Re: Connecting to snapshot.debian.org failed: Connection refused
Dear people related to debian-snapshot,
first of all: thank you, it has been very handy over time for
manual checks and traceability as well as to reproduce builds.
Also, please excuse the loss of threading, but I wasn't subscribed
to the ML; just noticed that the issue had been raised before and
replicated the subject.
On Mon, May 27, 2019 at 9:43 AM Peter Palfrader
Unfortunately, you don't mention your IP address.
snapshot is currently not great about dealing with lots of
clients that ask it lots of things repeatedly bring it down,
for everybody. It's not a normal webserver serving static
things from a
filesystem. It's more involved to deal with all the data.
As such, we block clients that appear abusive and take snapshot
for everyone. Some blocks are manual, some automatic.
Building CDs or repeatedly building CI images is probably not
that snapshot can deal with at the moment.
I was also hit by this, while trying to do something with the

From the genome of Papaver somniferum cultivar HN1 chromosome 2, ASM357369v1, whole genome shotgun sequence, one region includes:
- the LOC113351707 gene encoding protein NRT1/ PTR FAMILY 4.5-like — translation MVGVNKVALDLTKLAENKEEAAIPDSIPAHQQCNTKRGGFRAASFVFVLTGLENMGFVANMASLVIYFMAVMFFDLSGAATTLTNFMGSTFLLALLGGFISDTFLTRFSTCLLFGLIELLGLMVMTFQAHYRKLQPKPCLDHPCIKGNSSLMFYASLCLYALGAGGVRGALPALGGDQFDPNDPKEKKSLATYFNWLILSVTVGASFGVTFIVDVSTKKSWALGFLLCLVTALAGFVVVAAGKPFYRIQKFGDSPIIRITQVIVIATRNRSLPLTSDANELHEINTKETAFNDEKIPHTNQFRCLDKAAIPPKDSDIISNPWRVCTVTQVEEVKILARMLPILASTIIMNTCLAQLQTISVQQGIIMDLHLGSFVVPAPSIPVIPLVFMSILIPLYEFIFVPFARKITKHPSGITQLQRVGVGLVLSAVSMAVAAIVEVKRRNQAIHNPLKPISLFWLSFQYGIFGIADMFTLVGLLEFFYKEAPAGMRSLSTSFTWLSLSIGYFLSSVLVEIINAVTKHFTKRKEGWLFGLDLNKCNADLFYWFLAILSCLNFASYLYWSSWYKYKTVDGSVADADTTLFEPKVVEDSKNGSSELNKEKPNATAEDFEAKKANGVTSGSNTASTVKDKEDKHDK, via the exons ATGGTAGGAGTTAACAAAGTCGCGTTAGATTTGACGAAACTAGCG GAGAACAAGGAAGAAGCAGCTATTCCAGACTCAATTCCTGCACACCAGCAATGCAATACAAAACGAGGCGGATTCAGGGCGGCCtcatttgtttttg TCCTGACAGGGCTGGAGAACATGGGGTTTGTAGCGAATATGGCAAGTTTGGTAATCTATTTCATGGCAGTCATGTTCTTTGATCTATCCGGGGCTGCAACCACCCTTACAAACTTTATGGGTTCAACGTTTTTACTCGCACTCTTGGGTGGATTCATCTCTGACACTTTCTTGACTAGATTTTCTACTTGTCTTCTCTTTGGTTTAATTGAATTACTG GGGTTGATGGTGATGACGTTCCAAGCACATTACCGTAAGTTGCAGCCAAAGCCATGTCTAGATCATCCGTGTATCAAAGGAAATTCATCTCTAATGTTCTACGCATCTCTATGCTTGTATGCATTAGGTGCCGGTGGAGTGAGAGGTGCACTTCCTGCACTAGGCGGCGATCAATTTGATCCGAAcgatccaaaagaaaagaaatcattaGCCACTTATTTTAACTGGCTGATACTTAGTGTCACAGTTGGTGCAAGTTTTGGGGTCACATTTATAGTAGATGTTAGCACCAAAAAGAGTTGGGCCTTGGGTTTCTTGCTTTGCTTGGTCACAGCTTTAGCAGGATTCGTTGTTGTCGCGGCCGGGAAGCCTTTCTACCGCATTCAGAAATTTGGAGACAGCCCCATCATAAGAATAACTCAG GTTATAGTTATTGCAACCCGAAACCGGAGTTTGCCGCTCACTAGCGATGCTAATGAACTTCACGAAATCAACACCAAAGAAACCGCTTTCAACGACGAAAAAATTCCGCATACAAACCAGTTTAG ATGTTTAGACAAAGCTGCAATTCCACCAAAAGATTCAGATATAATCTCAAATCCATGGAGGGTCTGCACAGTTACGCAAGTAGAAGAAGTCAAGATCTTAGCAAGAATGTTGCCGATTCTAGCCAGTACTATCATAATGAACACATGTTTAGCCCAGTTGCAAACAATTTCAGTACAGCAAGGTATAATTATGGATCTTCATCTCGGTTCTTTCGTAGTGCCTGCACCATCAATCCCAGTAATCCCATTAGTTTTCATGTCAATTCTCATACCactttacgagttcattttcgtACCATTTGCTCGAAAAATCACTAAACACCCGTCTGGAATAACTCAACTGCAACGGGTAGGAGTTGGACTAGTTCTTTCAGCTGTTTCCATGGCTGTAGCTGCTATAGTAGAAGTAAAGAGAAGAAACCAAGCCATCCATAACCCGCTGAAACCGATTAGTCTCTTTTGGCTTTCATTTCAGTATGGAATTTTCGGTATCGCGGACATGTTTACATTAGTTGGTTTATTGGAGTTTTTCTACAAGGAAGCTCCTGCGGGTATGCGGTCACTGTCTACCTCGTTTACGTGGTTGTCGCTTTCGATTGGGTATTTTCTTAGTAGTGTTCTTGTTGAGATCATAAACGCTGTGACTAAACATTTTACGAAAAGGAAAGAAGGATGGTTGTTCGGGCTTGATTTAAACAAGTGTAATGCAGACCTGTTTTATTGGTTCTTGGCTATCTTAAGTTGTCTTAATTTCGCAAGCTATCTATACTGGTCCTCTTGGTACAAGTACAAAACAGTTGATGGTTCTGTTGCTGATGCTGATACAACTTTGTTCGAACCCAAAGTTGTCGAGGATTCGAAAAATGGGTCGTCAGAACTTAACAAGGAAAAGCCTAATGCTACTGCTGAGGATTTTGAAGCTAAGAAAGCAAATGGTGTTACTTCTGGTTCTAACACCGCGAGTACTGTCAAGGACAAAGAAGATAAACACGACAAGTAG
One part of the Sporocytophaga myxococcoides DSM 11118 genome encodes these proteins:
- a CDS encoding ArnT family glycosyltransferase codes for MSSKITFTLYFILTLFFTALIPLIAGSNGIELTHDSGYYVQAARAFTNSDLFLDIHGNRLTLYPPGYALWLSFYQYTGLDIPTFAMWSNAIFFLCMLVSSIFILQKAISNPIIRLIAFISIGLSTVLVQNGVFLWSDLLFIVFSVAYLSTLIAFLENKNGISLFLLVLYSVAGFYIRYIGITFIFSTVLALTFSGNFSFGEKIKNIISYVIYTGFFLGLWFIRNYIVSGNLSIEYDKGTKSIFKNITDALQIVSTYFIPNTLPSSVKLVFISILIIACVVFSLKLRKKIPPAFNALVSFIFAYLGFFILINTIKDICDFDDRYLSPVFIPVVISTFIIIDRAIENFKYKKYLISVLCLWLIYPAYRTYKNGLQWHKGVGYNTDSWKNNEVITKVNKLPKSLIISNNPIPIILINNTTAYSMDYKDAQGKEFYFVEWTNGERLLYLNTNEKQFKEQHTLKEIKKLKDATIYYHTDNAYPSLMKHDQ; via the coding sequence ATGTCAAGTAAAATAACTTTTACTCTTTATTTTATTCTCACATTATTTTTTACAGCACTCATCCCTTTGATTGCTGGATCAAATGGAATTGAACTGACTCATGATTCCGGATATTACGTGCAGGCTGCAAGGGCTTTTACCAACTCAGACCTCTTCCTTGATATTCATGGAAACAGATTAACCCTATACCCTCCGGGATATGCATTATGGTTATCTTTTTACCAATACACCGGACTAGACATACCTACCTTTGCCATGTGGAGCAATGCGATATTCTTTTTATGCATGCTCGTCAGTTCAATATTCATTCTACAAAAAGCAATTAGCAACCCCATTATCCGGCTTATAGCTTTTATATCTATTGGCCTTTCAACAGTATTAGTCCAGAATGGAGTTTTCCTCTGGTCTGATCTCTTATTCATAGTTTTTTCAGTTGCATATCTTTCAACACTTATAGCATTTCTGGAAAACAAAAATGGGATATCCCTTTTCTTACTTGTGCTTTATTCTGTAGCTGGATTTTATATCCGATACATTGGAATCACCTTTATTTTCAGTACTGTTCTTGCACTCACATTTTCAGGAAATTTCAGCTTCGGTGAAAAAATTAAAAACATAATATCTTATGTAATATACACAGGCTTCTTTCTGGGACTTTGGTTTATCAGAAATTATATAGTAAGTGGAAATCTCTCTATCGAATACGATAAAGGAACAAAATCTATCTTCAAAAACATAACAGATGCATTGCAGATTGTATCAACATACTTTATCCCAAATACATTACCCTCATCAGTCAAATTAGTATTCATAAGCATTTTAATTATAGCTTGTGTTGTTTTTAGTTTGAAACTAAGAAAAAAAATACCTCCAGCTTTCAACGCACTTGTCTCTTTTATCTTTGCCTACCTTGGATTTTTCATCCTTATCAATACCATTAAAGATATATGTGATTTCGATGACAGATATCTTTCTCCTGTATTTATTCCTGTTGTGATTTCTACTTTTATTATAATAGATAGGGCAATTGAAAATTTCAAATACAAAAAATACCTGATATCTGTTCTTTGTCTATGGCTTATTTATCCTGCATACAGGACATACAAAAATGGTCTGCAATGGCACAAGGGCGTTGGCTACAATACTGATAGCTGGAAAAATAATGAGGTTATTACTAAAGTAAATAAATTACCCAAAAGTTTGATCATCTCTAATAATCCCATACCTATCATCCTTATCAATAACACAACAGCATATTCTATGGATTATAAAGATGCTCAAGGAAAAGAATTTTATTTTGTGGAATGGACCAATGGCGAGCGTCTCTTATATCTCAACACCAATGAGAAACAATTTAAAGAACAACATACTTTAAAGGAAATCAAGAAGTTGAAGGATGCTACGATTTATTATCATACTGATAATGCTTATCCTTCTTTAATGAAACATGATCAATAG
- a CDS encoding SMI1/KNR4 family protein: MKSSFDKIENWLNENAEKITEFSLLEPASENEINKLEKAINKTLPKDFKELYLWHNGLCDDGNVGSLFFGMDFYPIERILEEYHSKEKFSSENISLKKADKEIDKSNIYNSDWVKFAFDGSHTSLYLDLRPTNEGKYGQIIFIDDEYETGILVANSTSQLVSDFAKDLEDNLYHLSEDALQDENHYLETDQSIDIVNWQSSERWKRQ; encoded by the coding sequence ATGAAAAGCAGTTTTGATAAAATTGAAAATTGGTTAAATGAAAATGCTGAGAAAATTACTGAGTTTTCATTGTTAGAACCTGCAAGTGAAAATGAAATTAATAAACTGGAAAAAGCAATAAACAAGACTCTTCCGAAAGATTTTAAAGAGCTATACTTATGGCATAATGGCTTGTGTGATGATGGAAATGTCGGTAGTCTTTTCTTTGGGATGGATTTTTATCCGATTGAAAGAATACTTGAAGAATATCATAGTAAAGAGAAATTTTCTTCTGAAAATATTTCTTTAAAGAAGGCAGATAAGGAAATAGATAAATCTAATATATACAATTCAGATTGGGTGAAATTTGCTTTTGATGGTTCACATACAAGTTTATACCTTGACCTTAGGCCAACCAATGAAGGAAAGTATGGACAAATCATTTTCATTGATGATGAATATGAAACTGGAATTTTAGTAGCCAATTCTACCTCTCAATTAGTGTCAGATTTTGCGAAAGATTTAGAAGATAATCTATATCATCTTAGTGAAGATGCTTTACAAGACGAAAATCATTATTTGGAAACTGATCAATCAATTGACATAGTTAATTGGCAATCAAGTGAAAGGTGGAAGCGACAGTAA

machine readable API.
May I suggest: it would be interesting to add a note to the API
Something like "if you plan on using this for automated bulk
queries, please don't: get in touch with us before at
That would keep well-intended people that have the wrong
expectation when reading that page from breaking things / being
I tried to add a MR on salsa, but that appears to be disabled for
that team / project.
Here is the commit:
Now my actual question is along the lines of what Gonzalo wrote
How would I (or anyone else) go around using the data provided by
the Snapshot API in a somewhat reliable fashion that does not
break things for everyone?
I guess it would be interesting to find a way and document it,
maybe other people have tried to do interesting things on top of
it and never reached out after failing.
My use-case goes along the lines of:
1. Make bunch of requests to determine which .debs are needed
2. Use https://snapshot.debian.org/file/<hash> to download them
AFAIU, number 1 is an issue, but 2 isn't.
If it's relevant: in my case number 2 is up to 1G transfer each
week, result of older runs are to be cached.
In order to solve 1, I'd be OK with artificially introducing
delays and still hitting snapshot.debian.org, would need to know a
target limit rate.
Another option, which may not be feasible, would be to make the db
available for download and give people the ability to process that
on their own; is a db dump (without the packages) huge?
Is there a better option out there I am not seeing?
Thank you, and sorry if this is already answered somewhere, I
didn't find it; if pointed in the right direction would try to
improve its visibility for future API users.